Los foros de Moodle Community son una mina no sólo de información y conocimiento sobre Tecnología Educativa sino también de inspiración y reflexion sobre el mundo de la educación. Hoy llegué a través de un tweet a un foro de Moodle donde se abría un Post of the day  con esta pregunta: What does this say about learning?

El autor Derek Chirnside añadía a continuación los siguientes vídeos y nos invitaba a verlos y reflexionar sobre su relación con el aprendizaje.

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Post en el blog de Scientix FECYT



El lunes, 9 de Febrero publiqué mi primer post en el blog de Scientix en la FECYT (Fundación Española para la Ciencia y la Tecnología). La FECYT es el Punto de Contacto Nacional de Scientix en España. Los embajadores españoles de Scientix colaboramos con la FECYT en la divulgación del conocimiento relacionado con el área STEM y en particular de aquellas iniciativas sostenidas con fondos europeos.

Mi primer post fue para presentar la XVI Edición del programa Ciencia en Acción a cuya presentación oficial asistí el pasado 4 de febrero en la Domus de A Coruña.

Scientix Winter Workshop in La Valleta (Malta) 2015

The second Winter Workshop of Scientix cycle 2 was held in Malta from Friday 30 of January to Sunday, 1st of February. 51 participants, most of them Scientix Ambassadors, attended to this event. The venue was located at the National Curriculum Center of Malta.

I arrived to the Network dinner late (about 21 h) because I had to take two flights from Porto (Portugal) to arrive to Malta. First I flew to Zurich (Switzerland) and then I took another flight to La Valleta after spending 2 hours and a half at Zurich international airport.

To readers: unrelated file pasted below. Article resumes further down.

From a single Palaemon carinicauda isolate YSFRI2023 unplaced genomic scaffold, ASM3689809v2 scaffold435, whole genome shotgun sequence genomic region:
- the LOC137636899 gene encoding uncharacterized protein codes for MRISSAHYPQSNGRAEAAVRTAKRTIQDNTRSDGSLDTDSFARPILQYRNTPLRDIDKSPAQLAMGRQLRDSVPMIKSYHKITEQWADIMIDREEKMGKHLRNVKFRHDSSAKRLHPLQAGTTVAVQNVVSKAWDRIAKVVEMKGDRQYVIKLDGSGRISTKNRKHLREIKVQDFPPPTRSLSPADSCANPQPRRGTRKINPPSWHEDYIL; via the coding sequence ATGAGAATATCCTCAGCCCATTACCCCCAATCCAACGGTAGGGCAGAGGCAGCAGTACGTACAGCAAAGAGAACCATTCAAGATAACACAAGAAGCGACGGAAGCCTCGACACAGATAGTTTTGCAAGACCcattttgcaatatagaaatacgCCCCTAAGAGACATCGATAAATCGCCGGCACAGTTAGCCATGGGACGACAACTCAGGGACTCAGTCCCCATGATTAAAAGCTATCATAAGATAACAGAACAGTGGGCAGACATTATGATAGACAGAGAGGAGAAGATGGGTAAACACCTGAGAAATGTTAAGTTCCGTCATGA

On Saturday we started at 9:00 after a half hour for registration. Along the morning and after the official welcome to participants we had three keynotes from Maltese educational researchers. Ms Miriam Muscat spoke about «the value of out of class activities». Mr Mario Muscat gave us some ideas about «STEM popularisation – dissemination of good practice». Ms Melanie Casha spoke about «Malta’s first TIMSS results comparing local and global discourses on TIMSS’ effect on Policy and Reform».

From 13:30 to 17:30h all Ambassadors had to present about how we did to disseminate Scientix and share what we learnt doing so. Ambassador presentations were divided in two rooms for presentations on Saturday afternoon and On Sunday morning. They gave us 10 minutes to present and 5 minutes for questions and answers with attendants.

I was the first presenter on Sunday morning sessions. I couldn’t talk about all I wanted because we started a bit late and I had to finish soon to not steal time from others. Some ambassadors asked me to share my presentation so I’m embedding it below.

More information about the conference is available on twitter hashtag: #Scientix

At 13:00h a group of ambassadors said goodbye to our colleagues (some of them had already left earlier) and took a taxi to the airport to start our trips back home. My route consisted on flying first from Malta to Frankfurt (Germany) and then to Porto again. I have a one hour delay in Frankfurt due to the snow so I landed at Porto one hour later than it was expected. Last leg was coming to Vigo by car. It was 03:00h when I finally got home exhausted after flying a distance of 4,329 km in less than 60 hours.

Aprendizaje en Movimiento / Learning on the Move

Presentation made and shared by from Cristobal Cobo Romaní about m-Learning